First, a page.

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Public health graduates encouraged to live their lives for others

Dean of the Milken Institute School of Public Health Lynn Goldman celebrates the school's and the graduates' successes during a ceremony. Dan Rich | Contributing Photo Editor
Dean of the Milken Institute School of Public Health Lynn Goldman celebrates the school’s and the graduates’ successes during a ceremony. Dan Rich | Contributing Photo Editor

At the Milken Institute School of Public Health graduation ceremony Saturday, Dean Lynn Goldman and other speakers charged graduates to go forward with their passion for public health to make a difference in other people’s lives.

Before the 465 graduates left Lisner Auditorium with their new degrees, they heard advice on believing in the work they were meant to do and encouraging them to lead with their hearts.

Here are the ceremony’s takeaways:

1. Celebrating successes and setting goals

Goldman opened the ceremony by highlighting some of the school’s accomplishments from the year, including new opportunities for research and a rise in the rankings for both the school’s master’s and undergraduate programs.

She recognized their growing online master’s of public health and master’s of health administration programs, which now have more than 700 students around the world. Some of the first graduates of these online programs came to D.C. and attended the ceremony.

Goldman said she knows all of the graduates understand the importance of public health, and she reminded them to work to achieve the goals of the field.

“Everyone should have the opportunity to live longer and healthier lives,” Goldman said. “Public health is about taking care of all people, and it is our duty as public health professionals to reduce disparities that disproportionately affect the poor and underserved.”

2. Sweatpants and statistics

Patrick Zornow, a master’s of public health graduate, delivered a speech that helped graduates and audience members answer the question, “Where do I go from here?”

Zornow said embracing change has helped him answer this question, which is how he found himself studying public health at GW.

He said he embraced changes in his life while pursuing his degree when he no longer cared about wearing the same pair of sweatpants three days in a row during finals and when he realized he had an “unhealthy” interest in statistics, a field he never imagined enjoying.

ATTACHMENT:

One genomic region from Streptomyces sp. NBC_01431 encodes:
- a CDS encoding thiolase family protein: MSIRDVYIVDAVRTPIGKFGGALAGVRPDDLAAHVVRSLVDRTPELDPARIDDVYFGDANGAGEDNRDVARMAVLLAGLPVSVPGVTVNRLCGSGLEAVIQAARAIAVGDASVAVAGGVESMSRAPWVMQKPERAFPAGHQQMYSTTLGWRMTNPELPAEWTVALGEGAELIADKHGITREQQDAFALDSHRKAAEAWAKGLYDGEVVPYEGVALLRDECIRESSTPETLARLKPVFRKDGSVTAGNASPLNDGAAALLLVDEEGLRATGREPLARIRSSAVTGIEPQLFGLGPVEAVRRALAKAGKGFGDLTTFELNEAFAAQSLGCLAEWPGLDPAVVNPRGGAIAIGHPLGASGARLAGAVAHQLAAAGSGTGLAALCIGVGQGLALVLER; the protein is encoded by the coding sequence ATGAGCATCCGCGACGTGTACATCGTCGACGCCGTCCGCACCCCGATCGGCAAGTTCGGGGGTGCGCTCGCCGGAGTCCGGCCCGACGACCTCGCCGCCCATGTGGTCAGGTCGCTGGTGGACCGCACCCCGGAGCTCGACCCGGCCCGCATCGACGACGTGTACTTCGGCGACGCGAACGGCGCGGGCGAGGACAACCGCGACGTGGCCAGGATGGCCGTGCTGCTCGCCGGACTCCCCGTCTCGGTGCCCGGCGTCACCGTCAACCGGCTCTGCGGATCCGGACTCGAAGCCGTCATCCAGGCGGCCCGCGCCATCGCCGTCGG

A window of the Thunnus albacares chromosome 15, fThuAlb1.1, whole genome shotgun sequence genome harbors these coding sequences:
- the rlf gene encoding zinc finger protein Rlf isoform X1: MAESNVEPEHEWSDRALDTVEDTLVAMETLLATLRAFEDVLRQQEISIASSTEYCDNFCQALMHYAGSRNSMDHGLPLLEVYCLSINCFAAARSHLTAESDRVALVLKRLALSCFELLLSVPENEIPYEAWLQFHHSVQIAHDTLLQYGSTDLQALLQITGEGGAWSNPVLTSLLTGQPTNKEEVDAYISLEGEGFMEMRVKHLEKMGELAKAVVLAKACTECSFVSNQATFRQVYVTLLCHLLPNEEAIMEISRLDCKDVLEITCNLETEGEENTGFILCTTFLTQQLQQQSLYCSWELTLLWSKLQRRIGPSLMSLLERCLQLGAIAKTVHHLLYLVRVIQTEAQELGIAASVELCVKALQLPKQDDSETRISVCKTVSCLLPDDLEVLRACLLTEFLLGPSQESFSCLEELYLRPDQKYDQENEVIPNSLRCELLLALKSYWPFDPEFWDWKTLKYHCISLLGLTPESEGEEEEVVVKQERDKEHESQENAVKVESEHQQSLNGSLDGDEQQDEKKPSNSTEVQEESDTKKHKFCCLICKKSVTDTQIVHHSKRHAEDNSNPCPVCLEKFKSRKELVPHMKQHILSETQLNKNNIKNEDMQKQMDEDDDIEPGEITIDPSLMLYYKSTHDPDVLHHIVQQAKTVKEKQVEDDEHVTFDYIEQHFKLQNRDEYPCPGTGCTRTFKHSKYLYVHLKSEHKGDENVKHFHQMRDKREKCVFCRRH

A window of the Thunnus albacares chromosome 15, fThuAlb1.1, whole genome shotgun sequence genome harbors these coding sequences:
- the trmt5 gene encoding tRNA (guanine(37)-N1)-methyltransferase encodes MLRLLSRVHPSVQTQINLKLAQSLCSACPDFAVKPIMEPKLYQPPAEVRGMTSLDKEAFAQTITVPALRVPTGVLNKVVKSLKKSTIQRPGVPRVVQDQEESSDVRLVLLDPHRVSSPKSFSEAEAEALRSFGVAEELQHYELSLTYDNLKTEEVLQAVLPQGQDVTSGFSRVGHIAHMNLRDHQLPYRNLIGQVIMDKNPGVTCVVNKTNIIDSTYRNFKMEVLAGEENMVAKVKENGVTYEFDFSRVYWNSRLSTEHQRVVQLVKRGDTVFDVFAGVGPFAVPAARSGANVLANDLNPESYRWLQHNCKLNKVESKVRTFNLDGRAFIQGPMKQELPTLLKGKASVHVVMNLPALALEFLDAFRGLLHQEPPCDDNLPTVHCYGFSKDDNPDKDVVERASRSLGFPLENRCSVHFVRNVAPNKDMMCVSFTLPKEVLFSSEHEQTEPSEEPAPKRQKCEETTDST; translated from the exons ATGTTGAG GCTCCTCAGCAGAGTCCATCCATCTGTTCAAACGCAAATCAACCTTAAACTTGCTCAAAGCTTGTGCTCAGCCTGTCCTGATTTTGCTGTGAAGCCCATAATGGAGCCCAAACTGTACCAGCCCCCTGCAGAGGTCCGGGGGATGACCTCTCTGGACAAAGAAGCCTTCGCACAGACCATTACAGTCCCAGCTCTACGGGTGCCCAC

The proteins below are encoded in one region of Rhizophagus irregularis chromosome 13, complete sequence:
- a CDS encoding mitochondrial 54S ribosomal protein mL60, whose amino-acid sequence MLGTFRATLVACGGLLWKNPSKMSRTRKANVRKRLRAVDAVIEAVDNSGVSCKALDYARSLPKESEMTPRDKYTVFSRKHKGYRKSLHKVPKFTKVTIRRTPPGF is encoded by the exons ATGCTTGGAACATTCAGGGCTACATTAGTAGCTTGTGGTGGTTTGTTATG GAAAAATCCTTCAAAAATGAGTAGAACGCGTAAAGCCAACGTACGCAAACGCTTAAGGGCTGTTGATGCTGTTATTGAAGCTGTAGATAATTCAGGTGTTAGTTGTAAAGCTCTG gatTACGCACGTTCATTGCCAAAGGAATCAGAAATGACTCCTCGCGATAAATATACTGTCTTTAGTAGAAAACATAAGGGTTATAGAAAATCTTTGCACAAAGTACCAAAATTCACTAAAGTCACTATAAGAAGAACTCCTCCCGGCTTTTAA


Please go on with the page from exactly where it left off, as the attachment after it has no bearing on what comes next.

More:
Zornow told graduates it is imperative to embrace change and keep an open mind, especially when working in the public health field.

“Other times the changes we make can be a little more difficult,” Zornow said. “It’s not enough for us to stand in an ivory tower shouting down science and statistics saying someone is wrong, because when we do that, we fail to meet people where they are and we limit our ability to understand them.”

3. Nonlinear lives

Keynote speaker Michael Botticelli, the Director of National Drug Control Policy, told stories of his own and others’ substance abuse to remind graduates that it is the people who they will help who make their work matter.

“If we choose to put ourselves in the center of our work, we lose the ability to help the beauty in the people we help shine,” Botticelli said. “Beautiful people do not just happen, and every one of us in this room today not only has the great privilege of helping make beautiful people happen, but we’ve proven that through our hard work we do make beautiful people happen.”

Botticelli began working in public health during his own recovery from a substance abuse disorder. He said he “never believed” he would advise the president of the United States on national drug policies, which has taught him to listen to and understand the power of people’s stories.

“The drive to succeed isn’t only found in people with pristine resumes. Sometimes that drive is even stronger for people who have gone through tough times and come out on the other side,” Botticelli said. “Seek out the people who do not present a linear narrative, who have holes in their resumes. People who have experienced setback, suffering and recovery.”

4. Pledging to improve lives

Every year, a group of public health graduates work together to write a graduation oath that encompasses what they learned during their years as students and that serves as a reminder of the work they are setting out to do.

The ceremony closed after all graduates read the oath aloud and pledged to promote wellness in their public health professions.

Like these photos? You can purchase your personal photo from this graduation ceremony online at:

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